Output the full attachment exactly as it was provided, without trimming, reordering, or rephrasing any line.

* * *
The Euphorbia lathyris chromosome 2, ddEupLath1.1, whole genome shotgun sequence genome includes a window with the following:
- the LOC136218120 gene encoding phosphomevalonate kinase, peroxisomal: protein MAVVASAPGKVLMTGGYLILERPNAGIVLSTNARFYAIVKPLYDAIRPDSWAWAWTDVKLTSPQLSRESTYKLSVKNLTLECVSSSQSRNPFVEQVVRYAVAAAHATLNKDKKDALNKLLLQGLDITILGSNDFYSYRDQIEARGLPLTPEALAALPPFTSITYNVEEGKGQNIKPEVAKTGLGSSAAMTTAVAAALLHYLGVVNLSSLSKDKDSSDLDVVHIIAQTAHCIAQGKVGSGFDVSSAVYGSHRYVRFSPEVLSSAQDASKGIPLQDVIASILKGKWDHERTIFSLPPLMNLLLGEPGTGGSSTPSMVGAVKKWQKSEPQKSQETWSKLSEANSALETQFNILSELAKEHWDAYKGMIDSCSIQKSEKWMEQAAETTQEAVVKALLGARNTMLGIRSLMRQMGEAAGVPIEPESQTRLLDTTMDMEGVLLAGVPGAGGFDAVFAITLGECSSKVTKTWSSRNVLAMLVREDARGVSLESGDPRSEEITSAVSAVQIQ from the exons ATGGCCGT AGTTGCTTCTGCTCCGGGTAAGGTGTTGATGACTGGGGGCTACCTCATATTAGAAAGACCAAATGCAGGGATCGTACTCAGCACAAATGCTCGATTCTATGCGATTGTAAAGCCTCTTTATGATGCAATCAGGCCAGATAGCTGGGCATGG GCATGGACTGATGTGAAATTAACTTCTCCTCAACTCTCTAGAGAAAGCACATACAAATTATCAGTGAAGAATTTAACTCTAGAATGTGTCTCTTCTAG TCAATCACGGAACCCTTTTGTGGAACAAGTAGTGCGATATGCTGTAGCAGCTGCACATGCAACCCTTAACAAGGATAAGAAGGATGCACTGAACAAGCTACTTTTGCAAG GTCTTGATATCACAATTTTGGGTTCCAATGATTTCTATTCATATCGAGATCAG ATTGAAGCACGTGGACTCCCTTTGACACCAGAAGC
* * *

The Euphorbia lathyris chromosome 2, ddEupLath1.1, whole genome shotgun sequence genome includes a window with the following:
- the LOC136218120 gene encoding phosphomevalonate kinase, peroxisomal: protein MAVVASAPGKVLMTGGYLILERPNAGIVLSTNARFYAIVKPLYDAIRPDSWAWAWTDVKLTSPQLSRESTYKLSVKNLTLECVSSSQSRNPFVEQVVRYAVAAAHATLNKDKKDALNKLLLQGLDITILGSNDFYSYRDQIEARGLPLTPEALAALPPFTSITYNVEEGKGQNIKPEVAKTGLGSSAAMTTAVAAALLHYLGVVNLSSLSKDKDSSDLDVVHIIAQTAHCIAQGKVGSGFDVSSAVYGSHRYVRFSPEVLSSAQDASKGIPLQDVIASILKGKWDHERTIFSLPPLMNLLLGEPGTGGSSTPSMVGAVKKWQKSEPQKSQETWSKLSEANSALETQFNILSELAKEHWDAYKGMIDSCSIQKSEKWMEQAAETTQEAVVKALLGARNTMLGIRSLMRQMGEAAGVPIEPESQTRLLDTTMDMEGVLLAGVPGAGGFDAVFAITLGECSSKVTKTWSSRNVLAMLVREDARGVSLESGDPRSEEITSAVSAVQIQ from the exons ATGGCCGT AGTTGCTTCTGCTCCGGGTAAGGTGTTGATGACTGGGGGCTACCTCATATTAGAAAGACCAAATGCAGGGATCGTACTCAGCACAAATGCTCGATTCTATGCGATTGTAAAGCCTCTTTATGATGCAATCAGGCCAGATAGCTGGGCATGG GCATGGACTGATGTGAAATTAACTTCTCCTCAACTCTCTAGAGAAAGCACATACAAATTATCAGTGAAGAATTTAACTCTAGAATGTGTCTCTTCTAG TCAATCACGGAACCCTTTTGTGGAACAAGTAGTGCGATATGCTGTAGCAGCTGCACATGCAACCCTTAACAAGGATAAGAAGGATGCACTGAACAAGCTACTTTTGCAAG GTCTTGATATCACAATTTTGGGTTCCAATGATTTCTATTCATATCGAGATCAG ATTGAAGCACGTGGACTCCCTTTGACACCAGAAGC